Edward Lear's Nonsense Books

Edward Lear's nonsense books complete set - online version

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When they had landed, they walked about, but found, to their great surprise, that the island was quite full of veal-cutlets and chocolate-drops, and nothing else. So they all climbed up the single high tree to discover, if possible, if there were any people; but having remained on the top of the tree for a week, and not seeing anybody, they naturally concluded that there were no inhabitants; and accordingly, when they came down, they loaded the boat with two thousand veal-cutlets and a million of chocolate-drops; and these afforded them sustenance for more than a month, during which time they pursued their voyage with the utmost delight and apathy.
After this they came to a shore where there were no less than sixty-five great red parrots with blue tails, sitting on a rail all of a row, and all fast asleep. And I am sorry to say that the Pussy-Cat and the Quangle-Wangle crept softly, and bit off the tail-feathers of all the sixty-five parrots; for which Violet reproved them both severely.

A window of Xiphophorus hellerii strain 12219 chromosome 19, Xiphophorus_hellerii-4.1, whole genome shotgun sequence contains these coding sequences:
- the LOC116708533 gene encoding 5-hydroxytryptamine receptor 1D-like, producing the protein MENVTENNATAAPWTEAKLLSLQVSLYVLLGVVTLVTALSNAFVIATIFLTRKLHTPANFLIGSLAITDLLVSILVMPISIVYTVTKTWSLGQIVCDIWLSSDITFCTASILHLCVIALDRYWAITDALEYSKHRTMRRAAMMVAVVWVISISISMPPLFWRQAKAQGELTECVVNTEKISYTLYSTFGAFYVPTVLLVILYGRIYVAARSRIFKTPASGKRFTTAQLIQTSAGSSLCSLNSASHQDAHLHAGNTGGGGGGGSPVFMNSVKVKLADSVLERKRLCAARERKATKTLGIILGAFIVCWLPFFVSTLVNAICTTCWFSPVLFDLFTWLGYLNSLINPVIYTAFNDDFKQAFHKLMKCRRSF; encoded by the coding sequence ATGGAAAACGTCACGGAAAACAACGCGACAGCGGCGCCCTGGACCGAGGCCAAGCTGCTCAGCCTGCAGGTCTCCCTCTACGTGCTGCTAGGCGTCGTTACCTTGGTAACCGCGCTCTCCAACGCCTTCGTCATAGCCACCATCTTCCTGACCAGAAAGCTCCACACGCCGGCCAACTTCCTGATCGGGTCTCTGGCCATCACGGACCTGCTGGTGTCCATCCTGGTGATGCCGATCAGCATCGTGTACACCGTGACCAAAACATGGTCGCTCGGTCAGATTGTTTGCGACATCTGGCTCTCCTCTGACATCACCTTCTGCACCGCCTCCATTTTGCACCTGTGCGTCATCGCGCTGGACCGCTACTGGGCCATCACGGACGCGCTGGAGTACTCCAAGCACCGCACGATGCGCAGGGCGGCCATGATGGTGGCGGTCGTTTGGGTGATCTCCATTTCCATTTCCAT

Notwithstanding which, she proceeded to insert all the feathers—two hundred and sixty in number—in her bonnet; thereby causing it to have a lovely and glittering appearance, highly prepossessing and efficacious.
The next thing that happened to them was in a narrow part of the sea, which was so entirely full of fishes that the boat could go on no farther: so they remained there about six weeks, till they had eaten nearly all the fishes, which were soles, and all ready-cooked, and covered with shrimp-sauce, so that there was no trouble whatever.
And as the few fishes who remained uneaten complained of the cold, as well as of the difficulty they had in getting any sleep on account of the extreme noise made by the arctic bears and the